“Structured” vs. “High Demand”

You know, at this point I think it may be useful to talk about the difference between highly structured religions and high-demand religions, because I realize the terms sound very similar but have very different meanings, which may be confusing for newcomers.

Highly structured religions are exactly that — religions with a lot of internal structure. That structure may take the form of othrodoxy (authorized theory or practice) and/or orthopraxy (correct conduct or action). It may take the form of very formal, highly structured rituals — the Catholic mass is a good example of this type of formal ritual. It may even take the form of a system of authority, such as clergy. None of this is inherently good or bad, and many people find highly structured religions have a deep, positive effect on their lives.

There are several pagan religions that are highly structured, including Traditional Wicca/British Traditional Witchcraft, Thelema, and many forms of Hellenic, Roman, and Kemetic reconstruction. These are all beautiful and meaningful faiths that enrich the lives of their followers. High structure is simply one of many approaches to spirituality, and if that’s how you best connect to the divine, more power to you.

High-demand religions are a subset of high-demand groups, a.k.a. cults. These groups are about control, not structure. Members are asked to give unhealthy amounts of time, energy, and emotion to the group, until they lose touch with their individual identity and become lost in the group identity. The Church of Jesus Christ of Latter Day Saints (Mormons) is a modern example of a high-demand religion. So are Jehovah’s Witnesses. So is the Church of Scientology. These groups destroy lives, eat people up, and destroy their senses of individuality and self-sovereignty. 

High-demand groups are not always religious, and the actual beliefs of the group are less important than the means used to control members. Some of the most dangerous cults in history have been non-religious — just ask anyone who lives in the United States and has experienced the Cult of Trump. High-demand groups usually do have some sort of shared beliefs, but those beliefs may be religious, political, social, or even fandom-based. 

High-demand religions may or may not employ some of the highly structured elements I mentioned earlier, but any belief system can be used as a cult recruitment tool, whether that system is highly-structured or not. Again, the markers of a high-demand group have less to do with belief and more to do with the way they treat members.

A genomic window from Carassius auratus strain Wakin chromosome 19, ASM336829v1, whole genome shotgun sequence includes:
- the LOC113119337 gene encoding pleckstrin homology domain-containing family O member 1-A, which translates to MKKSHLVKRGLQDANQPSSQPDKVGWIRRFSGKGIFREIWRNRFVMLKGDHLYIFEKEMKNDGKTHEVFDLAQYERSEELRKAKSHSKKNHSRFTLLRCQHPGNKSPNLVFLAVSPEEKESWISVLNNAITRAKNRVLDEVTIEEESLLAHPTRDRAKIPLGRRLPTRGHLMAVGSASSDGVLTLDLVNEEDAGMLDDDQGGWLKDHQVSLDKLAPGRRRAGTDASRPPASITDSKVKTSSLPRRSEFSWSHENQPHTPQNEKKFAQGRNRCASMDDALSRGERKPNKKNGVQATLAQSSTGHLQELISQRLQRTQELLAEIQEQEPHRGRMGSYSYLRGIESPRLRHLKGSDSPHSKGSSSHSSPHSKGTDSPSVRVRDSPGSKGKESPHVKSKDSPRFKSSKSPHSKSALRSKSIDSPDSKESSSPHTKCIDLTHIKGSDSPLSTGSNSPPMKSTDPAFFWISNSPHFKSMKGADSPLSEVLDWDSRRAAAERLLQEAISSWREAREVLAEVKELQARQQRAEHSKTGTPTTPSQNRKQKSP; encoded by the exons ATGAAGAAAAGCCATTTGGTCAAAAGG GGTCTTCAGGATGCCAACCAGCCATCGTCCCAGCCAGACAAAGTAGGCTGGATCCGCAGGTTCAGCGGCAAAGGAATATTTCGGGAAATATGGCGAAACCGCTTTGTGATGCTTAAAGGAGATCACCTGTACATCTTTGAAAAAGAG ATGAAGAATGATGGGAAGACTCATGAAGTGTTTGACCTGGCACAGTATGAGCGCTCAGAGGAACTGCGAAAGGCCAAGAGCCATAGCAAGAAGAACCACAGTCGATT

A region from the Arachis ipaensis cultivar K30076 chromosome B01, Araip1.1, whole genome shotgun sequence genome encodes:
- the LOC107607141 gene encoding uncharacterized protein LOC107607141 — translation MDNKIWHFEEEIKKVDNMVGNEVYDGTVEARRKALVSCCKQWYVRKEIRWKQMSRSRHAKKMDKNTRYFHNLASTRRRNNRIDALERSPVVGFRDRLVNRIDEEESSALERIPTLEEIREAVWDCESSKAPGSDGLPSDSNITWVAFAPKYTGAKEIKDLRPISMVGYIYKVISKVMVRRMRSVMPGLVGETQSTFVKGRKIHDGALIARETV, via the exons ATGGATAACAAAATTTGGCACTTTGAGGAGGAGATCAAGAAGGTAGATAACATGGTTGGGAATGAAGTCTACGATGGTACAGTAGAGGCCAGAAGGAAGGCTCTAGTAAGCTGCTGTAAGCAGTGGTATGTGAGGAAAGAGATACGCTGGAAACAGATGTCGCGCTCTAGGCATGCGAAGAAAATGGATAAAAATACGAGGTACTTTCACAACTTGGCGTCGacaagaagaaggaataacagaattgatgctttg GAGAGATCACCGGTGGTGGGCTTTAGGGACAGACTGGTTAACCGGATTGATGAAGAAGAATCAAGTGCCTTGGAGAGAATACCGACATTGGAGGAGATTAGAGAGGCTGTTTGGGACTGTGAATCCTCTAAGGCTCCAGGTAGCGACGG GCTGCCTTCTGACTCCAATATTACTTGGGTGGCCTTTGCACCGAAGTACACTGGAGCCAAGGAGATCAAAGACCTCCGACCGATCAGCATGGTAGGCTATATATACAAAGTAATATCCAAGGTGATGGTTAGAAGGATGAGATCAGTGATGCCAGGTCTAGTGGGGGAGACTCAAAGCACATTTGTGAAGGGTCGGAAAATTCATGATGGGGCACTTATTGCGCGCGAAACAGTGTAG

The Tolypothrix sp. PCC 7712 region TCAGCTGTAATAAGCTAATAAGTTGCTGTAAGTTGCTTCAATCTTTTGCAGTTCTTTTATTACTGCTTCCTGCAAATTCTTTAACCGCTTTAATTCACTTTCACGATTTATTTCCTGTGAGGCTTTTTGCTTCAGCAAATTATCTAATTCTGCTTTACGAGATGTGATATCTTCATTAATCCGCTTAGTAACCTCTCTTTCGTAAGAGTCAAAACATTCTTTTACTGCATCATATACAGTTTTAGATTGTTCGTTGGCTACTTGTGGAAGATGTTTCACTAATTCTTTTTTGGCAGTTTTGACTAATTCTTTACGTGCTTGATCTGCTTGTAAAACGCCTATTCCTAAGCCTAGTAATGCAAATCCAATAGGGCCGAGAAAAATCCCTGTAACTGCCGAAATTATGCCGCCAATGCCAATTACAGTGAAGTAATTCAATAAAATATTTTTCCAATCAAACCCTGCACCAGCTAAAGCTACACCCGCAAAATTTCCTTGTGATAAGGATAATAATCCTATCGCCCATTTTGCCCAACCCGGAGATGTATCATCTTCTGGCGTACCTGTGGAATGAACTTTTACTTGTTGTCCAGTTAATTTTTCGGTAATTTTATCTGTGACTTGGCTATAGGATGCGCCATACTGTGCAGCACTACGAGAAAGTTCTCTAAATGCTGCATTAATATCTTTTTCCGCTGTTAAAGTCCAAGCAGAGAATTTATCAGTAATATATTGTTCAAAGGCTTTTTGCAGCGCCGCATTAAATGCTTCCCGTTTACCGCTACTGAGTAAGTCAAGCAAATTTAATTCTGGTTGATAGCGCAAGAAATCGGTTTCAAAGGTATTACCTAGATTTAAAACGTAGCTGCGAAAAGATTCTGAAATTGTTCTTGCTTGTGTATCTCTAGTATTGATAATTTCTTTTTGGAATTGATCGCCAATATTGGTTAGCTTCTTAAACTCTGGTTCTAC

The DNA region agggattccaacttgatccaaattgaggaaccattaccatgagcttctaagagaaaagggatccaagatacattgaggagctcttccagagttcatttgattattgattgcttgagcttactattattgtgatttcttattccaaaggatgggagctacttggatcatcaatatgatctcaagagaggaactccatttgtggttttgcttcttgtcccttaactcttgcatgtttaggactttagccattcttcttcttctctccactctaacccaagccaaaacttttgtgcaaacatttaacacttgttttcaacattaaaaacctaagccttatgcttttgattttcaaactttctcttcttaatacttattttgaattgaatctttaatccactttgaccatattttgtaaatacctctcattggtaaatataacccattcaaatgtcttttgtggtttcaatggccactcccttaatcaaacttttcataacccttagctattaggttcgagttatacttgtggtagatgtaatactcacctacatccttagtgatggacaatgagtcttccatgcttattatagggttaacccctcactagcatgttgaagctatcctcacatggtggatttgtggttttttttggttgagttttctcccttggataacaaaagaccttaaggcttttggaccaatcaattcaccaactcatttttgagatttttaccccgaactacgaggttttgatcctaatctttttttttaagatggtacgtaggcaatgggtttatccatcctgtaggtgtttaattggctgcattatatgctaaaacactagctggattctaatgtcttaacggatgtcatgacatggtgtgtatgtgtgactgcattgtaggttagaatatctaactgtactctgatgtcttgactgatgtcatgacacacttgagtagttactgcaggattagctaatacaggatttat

Here are some of the warning signs of high-demand groups. If a group checks off all or most of these, stay far away:

  • The group has a living leader whose authority is beyond question, and whom members are expected to give unquestioning commitment
  • The group is preoccupied with bringing in new members, often through recruitment or missionary work
  • The group is preoccupied with making money, or demands money beyond the basic cost of running the group (tithing is a good example of this)
  • Questioning, doubt, and dissent are discouraged or punished
  • Mind-numbing techniques such as meditation, trance, chanting, speaking in tongues, debilitating work routines, or lack of sleep are used to suppress doubts about the group and its leaders 
  • The leadership dictates how members should think, act, and feel, including controlling dress, behavior, language, and interactions with those outside the group.
  • The group is elitist, claiming a special, exalted status for itself, its leaders, and/or its members that makes them “above” others
  • The group has a black and white, us vs. them mentality
  • The group’s leaders are not accountable to any human authority
  • The group induces feelings of guilt or shame in members in order to better control them
  • Members are expected to limit contact with those outside the group, possibly even cutting ties with family and friends
  • Members are expected to give up personal goals such as education and career goals
  • Members are expected to devote an inordinate amount of time to the group

This is by no means an exhaustive list, but hopefully you get the idea of what these groups are like. Stay safe out there, y’all. 


  • “Checklist of HDG Characteristics” from the Cult Awareness Network 
  • Steven Hassan’s BITE model at freedomofmind.com
  • “The Bite Model: QAnon Analysis” on freedomofmind.com
  • “1442: Was I Raised in a Cult or High-Demand Religion? A Self-Assement” on mormonstories.org
  • Recovering Agency by Luna Lindsey

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